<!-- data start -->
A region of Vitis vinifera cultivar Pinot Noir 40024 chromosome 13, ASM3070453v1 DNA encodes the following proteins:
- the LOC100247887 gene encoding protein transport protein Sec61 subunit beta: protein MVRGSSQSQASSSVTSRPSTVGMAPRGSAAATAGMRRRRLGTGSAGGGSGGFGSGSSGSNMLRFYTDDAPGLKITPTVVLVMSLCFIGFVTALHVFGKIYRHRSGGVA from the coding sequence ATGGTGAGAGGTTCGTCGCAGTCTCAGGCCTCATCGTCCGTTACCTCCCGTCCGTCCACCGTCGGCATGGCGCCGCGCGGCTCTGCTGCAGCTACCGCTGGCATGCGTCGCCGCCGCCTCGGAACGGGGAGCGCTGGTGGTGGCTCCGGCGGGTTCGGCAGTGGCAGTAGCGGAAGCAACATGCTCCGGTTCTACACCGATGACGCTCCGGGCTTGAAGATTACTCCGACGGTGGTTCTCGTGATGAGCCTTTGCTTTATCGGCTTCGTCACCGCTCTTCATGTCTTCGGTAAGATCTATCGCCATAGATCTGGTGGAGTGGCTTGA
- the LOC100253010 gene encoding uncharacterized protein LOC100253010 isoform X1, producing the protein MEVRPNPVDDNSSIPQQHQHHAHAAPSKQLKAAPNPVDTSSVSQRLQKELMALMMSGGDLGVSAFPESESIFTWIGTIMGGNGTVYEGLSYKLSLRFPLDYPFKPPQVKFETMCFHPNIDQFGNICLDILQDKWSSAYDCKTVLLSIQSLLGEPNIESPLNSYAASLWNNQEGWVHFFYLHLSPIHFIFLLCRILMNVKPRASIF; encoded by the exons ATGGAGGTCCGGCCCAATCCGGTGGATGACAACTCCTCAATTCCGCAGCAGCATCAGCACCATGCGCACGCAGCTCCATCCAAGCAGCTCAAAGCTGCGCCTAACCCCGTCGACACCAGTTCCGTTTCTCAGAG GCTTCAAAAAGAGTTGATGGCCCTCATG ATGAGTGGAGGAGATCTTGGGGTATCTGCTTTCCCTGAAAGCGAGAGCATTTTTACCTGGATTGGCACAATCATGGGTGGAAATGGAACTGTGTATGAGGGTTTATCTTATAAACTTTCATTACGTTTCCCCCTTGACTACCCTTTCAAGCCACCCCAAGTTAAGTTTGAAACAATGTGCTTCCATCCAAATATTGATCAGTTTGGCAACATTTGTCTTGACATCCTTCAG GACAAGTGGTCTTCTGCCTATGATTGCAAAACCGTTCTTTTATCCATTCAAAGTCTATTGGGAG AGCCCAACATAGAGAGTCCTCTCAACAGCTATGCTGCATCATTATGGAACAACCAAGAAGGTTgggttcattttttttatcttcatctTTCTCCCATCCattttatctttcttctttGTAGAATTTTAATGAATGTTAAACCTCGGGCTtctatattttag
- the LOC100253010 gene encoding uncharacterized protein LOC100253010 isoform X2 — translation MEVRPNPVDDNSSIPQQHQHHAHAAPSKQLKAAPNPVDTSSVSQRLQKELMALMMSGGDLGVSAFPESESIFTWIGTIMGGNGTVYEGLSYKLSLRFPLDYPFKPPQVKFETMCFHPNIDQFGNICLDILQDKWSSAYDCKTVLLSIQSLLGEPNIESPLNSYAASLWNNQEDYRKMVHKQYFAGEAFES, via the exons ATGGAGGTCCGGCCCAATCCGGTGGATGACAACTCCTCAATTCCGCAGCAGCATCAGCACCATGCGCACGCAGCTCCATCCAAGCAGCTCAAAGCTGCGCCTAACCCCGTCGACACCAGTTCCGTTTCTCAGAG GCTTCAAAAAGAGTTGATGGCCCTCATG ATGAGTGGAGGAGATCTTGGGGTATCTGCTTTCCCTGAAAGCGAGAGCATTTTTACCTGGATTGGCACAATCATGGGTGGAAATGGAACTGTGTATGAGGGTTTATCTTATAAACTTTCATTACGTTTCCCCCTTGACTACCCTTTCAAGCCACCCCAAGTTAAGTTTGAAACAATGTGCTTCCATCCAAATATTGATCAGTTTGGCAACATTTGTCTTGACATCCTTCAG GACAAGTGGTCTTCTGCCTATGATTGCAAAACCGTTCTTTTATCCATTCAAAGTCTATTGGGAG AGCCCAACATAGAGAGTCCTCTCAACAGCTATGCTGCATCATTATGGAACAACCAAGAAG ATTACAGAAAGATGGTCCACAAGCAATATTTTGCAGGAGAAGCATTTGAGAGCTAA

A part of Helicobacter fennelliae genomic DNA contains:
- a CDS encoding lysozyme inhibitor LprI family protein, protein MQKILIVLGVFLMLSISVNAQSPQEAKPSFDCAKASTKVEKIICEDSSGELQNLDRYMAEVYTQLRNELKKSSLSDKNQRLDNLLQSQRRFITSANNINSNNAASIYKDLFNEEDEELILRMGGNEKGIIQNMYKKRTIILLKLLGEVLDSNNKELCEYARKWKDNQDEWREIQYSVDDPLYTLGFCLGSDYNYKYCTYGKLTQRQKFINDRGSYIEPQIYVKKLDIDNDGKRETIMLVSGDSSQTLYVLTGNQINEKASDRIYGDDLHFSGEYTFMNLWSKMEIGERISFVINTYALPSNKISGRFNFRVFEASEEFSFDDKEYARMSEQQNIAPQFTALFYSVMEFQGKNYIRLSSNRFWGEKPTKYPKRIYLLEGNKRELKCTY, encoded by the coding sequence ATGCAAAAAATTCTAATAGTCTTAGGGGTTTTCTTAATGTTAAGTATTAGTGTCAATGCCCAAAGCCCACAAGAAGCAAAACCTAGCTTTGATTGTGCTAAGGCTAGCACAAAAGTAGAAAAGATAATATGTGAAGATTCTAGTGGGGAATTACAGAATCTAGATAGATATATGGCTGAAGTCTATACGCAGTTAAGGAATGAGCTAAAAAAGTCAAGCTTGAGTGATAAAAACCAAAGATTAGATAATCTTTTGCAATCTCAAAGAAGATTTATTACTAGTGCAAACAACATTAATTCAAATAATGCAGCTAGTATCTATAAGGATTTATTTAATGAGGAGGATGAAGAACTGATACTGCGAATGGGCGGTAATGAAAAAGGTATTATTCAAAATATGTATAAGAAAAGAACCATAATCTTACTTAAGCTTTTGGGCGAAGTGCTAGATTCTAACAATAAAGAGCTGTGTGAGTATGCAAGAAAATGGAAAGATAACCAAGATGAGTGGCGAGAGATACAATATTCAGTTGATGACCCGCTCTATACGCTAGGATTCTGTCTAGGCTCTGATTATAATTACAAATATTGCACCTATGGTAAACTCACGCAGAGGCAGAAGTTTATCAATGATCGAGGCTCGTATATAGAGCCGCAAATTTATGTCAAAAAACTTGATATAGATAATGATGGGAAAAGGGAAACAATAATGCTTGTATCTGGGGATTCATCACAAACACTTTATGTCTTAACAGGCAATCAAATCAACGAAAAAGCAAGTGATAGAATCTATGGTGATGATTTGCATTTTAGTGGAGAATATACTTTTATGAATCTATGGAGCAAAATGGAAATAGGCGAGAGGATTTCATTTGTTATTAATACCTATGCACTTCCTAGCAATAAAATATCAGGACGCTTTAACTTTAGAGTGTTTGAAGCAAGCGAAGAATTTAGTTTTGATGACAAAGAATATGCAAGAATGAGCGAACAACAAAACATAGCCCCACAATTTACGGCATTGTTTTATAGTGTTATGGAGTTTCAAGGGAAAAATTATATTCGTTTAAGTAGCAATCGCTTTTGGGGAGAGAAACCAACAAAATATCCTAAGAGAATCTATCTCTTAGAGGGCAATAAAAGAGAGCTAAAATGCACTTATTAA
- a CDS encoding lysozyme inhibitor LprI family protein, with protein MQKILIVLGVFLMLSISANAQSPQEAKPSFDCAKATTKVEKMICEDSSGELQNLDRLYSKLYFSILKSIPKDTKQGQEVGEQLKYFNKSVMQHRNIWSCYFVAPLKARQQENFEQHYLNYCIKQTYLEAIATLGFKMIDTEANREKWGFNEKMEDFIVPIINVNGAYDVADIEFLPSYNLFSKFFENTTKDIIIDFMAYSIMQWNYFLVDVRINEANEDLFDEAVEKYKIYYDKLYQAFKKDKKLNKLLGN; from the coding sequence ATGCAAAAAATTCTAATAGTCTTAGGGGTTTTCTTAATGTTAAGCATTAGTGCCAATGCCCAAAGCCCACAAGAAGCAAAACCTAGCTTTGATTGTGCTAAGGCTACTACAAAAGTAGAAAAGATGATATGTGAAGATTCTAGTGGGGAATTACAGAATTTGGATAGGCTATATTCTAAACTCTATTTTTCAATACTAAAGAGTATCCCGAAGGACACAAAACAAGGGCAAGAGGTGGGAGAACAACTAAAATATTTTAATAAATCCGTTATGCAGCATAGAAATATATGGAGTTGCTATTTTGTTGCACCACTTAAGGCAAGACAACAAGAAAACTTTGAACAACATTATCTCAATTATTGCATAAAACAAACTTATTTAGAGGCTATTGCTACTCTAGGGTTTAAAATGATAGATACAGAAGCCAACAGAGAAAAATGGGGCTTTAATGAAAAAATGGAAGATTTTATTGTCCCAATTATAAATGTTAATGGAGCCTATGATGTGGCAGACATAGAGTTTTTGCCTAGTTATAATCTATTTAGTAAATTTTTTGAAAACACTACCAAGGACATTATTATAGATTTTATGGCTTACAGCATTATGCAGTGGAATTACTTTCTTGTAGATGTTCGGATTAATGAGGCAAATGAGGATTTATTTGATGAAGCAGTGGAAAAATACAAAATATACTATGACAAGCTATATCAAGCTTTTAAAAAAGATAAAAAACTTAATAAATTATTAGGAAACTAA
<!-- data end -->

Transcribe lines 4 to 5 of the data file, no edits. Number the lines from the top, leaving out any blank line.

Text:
- the LOC100253010 gene encoding uncharacterized protein LOC100253010 isoform X2 — translation MEVRPNPVDDNSSIPQQHQHHAHAAPSKQLKAAPNPVDTSSVSQRLQKELMALMMSGGDLGVSAFPESESIFTWIGTIMGGNGTVYEGLSYKLSLRFPLDYPFKPPQVKFETMCFHPNIDQFGNICLDILQDKWSSAYDCKTVLLSIQSLLGEPNIESPLNSYAASLWNNQEDYRKMVHKQYFAGEAFES, via the exons ATGGAGGTCCGGCCCAATCCGGTGGATGACAACTCCTCAATTCCGCAGCAGCATCAGCACCATGCGCACGCAGCTCCATCCAAGCAGCTCAAAGCTGCGCCTAACCCCGTCGACACCAGTTCCGTTTCTCAGAG GCTTCAAAAAGAGTTGATGGCCCTCATG ATGAGTGGAGGAGATCTTGGGGTATCTGCTTTCCCTGAAAGCGAGAGCATTTTTACCTGGATTGGCACAATCATGGGTGGAAATGGAACTGTGTATGAGGGTTTATCTTATAAACTTTCATTACGTTTCCCCCTTGACTACCCTTTCAAGCCACCCCAAGTTAAGTTTGAAACAATGTGCTTCCATCCAAATATTGATCAGTTTGGCAACATTTGTCTTGACATCCTTCAG GACAAGTGGTCTTCTGCCTATGATTGCAAAACCGTTCTTTTATCCATTCAAAGTCTATTGGGAG AGCCCAACATAGAGAGTCCTCTCAACAGCTATGCTGCATCATTATGGAACAACCAAGAAG ATTACAGAAAGATGGTCCACAAGCAATATTTTGCAGGAGAAGCATTTGAGAGCTAA

A part of Helicobacter fennelliae genomic DNA contains: